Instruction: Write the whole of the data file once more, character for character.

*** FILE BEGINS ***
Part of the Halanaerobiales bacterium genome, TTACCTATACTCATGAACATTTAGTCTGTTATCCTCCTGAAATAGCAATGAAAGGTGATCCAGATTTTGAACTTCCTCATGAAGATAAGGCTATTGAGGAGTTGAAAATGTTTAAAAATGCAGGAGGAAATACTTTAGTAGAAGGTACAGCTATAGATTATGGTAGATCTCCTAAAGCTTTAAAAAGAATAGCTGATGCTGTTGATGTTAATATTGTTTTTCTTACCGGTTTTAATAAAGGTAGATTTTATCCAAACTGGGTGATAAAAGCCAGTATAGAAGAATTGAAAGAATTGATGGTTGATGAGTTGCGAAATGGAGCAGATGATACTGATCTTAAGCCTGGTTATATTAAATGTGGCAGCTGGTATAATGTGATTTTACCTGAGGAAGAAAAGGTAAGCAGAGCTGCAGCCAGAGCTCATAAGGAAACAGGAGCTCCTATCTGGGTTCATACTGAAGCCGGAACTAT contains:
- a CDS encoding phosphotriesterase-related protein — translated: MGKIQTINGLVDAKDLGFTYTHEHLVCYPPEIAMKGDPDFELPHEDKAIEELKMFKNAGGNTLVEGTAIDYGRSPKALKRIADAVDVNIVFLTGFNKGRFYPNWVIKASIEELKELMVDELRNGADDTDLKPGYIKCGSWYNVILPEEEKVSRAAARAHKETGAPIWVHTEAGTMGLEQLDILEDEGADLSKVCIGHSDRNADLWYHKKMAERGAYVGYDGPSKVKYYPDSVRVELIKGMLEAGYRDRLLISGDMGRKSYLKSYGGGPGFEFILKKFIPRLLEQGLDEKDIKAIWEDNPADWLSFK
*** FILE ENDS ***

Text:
Part of the Halanaerobiales bacterium genome, TTACCTATACTCATGAACATTTAGTCTGTTATCCTCCTGAAATAGCAATGAAAGGTGATCCAGATTTTGAACTTCCTCATGAAGATAAGGCTATTGAGGAGTTGAAAATGTTTAAAAATGCAGGAGGAAATACTTTAGTAGAAGGTACAGCTATAGATTATGGTAGATCTCCTAAAGCTTTAAAAAGAATAGCTGATGCTGTTGATGTTAATATTGTTTTTCTTACCGGTTTTAATAAAGGTAGATTTTATCCAAACTGGGTGATAAAAGCCAGTATAGAAGAATTGAAAGAATTGATGGTTGATGAGTTGCGAAATGGAGCAGATGATACTGATCTTAAGCCTGGTTATATTAAATGTGGCAGCTGGTATAATGTGATTTTACCTGAGGAAGAAAAGGTAAGCAGAGCTGCAGCCAGAGCTCATAAGGAAACAGGAGCTCCTATCTGGGTTCATACTGAAGCCGGAACTAT contains:
- a CDS encoding phosphotriesterase-related protein — translated: MGKIQTINGLVDAKDLGFTYTHEHLVCYPPEIAMKGDPDFELPHEDKAIEELKMFKNAGGNTLVEGTAIDYGRSPKALKRIADAVDVNIVFLTGFNKGRFYPNWVIKASIEELKELMVDELRNGADDTDLKPGYIKCGSWYNVILPEEEKVSRAAARAHKETGAPIWVHTEAGTMGLEQLDILEDEGADLSKVCIGHSDRNADLWYHKKMAERGAYVGYDGPSKVKYYPDSVRVELIKGMLEAGYRDRLLISGDMGRKSYLKSYGGGPGFEFILKKFIPRLLEQGLDEKDIKAIWEDNPADWLSFK